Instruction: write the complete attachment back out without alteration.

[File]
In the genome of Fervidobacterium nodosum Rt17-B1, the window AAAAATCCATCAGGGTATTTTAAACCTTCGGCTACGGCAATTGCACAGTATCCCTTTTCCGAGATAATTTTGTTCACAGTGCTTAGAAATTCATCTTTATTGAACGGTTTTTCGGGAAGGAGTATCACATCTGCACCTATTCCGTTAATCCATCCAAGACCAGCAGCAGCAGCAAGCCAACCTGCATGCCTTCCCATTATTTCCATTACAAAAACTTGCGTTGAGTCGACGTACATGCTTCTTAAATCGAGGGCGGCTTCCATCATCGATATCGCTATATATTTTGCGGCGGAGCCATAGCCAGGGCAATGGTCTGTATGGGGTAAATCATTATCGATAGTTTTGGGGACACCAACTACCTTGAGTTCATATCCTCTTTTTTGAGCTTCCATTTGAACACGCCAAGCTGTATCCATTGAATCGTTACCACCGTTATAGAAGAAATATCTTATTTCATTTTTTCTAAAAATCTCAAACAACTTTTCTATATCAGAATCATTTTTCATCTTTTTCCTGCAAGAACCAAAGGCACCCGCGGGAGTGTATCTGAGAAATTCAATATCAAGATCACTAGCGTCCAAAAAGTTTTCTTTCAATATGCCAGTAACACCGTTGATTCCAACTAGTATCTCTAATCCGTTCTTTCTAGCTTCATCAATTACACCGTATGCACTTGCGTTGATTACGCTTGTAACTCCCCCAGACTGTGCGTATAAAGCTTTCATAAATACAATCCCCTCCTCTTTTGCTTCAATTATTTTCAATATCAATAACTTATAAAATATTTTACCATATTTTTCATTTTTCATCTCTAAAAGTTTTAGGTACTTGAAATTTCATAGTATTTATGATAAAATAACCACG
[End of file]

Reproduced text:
In the genome of Fervidobacterium nodosum Rt17-B1, the window AAAAATCCATCAGGGTATTTTAAACCTTCGGCTACGGCAATTGCACAGTATCCCTTTTCCGAGATAATTTTGTTCACAGTGCTTAGAAATTCATCTTTATTGAACGGTTTTTCGGGAAGGAGTATCACATCTGCACCTATTCCGTTAATCCATCCAAGACCAGCAGCAGCAGCAAGCCAACCTGCATGCCTTCCCATTATTTCCATTACAAAAACTTGCGTTGAGTCGACGTACATGCTTCTTAAATCGAGGGCGGCTTCCATCATCGATATCGCTATATATTTTGCGGCGGAGCCATAGCCAGGGCAATGGTCTGTATGGGGTAAATCATTATCGATAGTTTTGGGGACACCAACTACCTTGAGTTCATATCCTCTTTTTTGAGCTTCCATTTGAACACGCCAAGCTGTATCCATTGAATCGTTACCACCGTTATAGAAGAAATATCTTATTTCATTTTTTCTAAAAATCTCAAACAACTTTTCTATATCAGAATCATTTTTCATCTTTTTCCTGCAAGAACCAAAGGCACCCGCGGGAGTGTATCTGAGAAATTCAATATCAAGATCACTAGCGTCCAAAAAGTTTTCTTTCAATATGCCAGTAACACCGTTGATTCCAACTAGTATCTCTAATCCGTTCTTTCTAGCTTCATCAATTACACCGTATGCACTTGCGTTGATTACGCTTGTAACTCCCCCAGACTGTGCGTATAAAGCTTTCATAAATACAATCCCCTCCTCTTTTGCTTCAATTATTTTCAATATCAATAACTTATAAAATATTTTACCATATTTTTCATTTTTCATCTCTAAAAGTTTTAGGTACTTGAAATTTCATAGTATTTATGATAAAATAACCACG